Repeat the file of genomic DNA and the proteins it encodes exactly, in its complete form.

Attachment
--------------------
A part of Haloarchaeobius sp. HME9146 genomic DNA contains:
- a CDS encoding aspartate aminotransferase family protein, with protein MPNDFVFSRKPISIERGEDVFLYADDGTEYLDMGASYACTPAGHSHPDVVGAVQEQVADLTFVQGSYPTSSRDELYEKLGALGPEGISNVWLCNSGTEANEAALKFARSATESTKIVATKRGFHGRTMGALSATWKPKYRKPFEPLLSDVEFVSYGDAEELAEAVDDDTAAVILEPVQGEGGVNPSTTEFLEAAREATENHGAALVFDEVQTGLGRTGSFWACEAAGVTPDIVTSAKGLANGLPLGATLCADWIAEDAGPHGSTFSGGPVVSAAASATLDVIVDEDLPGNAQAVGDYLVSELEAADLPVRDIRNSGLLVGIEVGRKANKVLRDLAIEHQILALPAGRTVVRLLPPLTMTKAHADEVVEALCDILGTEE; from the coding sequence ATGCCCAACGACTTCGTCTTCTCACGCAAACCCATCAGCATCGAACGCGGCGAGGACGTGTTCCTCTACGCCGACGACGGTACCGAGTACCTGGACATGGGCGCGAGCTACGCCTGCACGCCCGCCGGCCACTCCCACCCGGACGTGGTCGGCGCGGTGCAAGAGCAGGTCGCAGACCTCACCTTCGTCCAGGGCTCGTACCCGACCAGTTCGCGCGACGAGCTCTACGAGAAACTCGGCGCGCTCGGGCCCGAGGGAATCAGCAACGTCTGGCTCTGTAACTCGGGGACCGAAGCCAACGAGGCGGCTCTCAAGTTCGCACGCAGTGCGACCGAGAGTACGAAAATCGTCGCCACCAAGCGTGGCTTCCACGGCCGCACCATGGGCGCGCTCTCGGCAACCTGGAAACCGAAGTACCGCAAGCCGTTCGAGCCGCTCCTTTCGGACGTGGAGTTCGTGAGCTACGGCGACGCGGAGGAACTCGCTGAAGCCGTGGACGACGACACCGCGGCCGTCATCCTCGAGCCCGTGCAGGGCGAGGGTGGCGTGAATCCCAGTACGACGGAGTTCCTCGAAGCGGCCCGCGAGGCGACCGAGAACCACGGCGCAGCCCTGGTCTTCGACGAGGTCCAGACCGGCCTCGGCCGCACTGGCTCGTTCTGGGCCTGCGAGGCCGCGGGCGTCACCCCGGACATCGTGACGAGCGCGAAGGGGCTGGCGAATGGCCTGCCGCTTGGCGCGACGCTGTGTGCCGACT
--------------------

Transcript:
A part of Haloarchaeobius sp. HME9146 genomic DNA contains:
- a CDS encoding aspartate aminotransferase family protein, with protein MPNDFVFSRKPISIERGEDVFLYADDGTEYLDMGASYACTPAGHSHPDVVGAVQEQVADLTFVQGSYPTSSRDELYEKLGALGPEGISNVWLCNSGTEANEAALKFARSATESTKIVATKRGFHGRTMGALSATWKPKYRKPFEPLLSDVEFVSYGDAEELAEAVDDDTAAVILEPVQGEGGVNPSTTEFLEAAREATENHGAALVFDEVQTGLGRTGSFWACEAAGVTPDIVTSAKGLANGLPLGATLCADWIAEDAGPHGSTFSGGPVVSAAASATLDVIVDEDLPGNAQAVGDYLVSELEAADLPVRDIRNSGLLVGIEVGRKANKVLRDLAIEHQILALPAGRTVVRLLPPLTMTKAHADEVVEALCDILGTEE; from the coding sequence ATGCCCAACGACTTCGTCTTCTCACGCAAACCCATCAGCATCGAACGCGGCGAGGACGTGTTCCTCTACGCCGACGACGGTACCGAGTACCTGGACATGGGCGCGAGCTACGCCTGCACGCCCGCCGGCCACTCCCACCCGGACGTGGTCGGCGCGGTGCAAGAGCAGGTCGCAGACCTCACCTTCGTCCAGGGCTCGTACCCGACCAGTTCGCGCGACGAGCTCTACGAGAAACTCGGCGCGCTCGGGCCCGAGGGAATCAGCAACGTCTGGCTCTGTAACTCGGGGACCGAAGCCAACGAGGCGGCTCTCAAGTTCGCACGCAGTGCGACCGAGAGTACGAAAATCGTCGCCACCAAGCGTGGCTTCCACGGCCGCACCATGGGCGCGCTCTCGGCAACCTGGAAACCGAAGTACCGCAAGCCGTTCGAGCCGCTCCTTTCGGACGTGGAGTTCGTGAGCTACGGCGACGCGGAGGAACTCGCTGAAGCCGTGGACGACGACACCGCGGCCGTCATCCTCGAGCCCGTGCAGGGCGAGGGTGGCGTGAATCCCAGTACGACGGAGTTCCTCGAAGCGGCCCGCGAGGCGACCGAGAACCACGGCGCAGCCCTGGTCTTCGACGAGGTCCAGACCGGCCTCGGCCGCACTGGCTCGTTCTGGGCCTGCGAGGCCGCGGGCGTCACCCCGGACATCGTGACGAGCGCGAAGGGGCTGGCGAATGGCCTGCCGCTTGGCGCGACGCTGTGTGCCGACT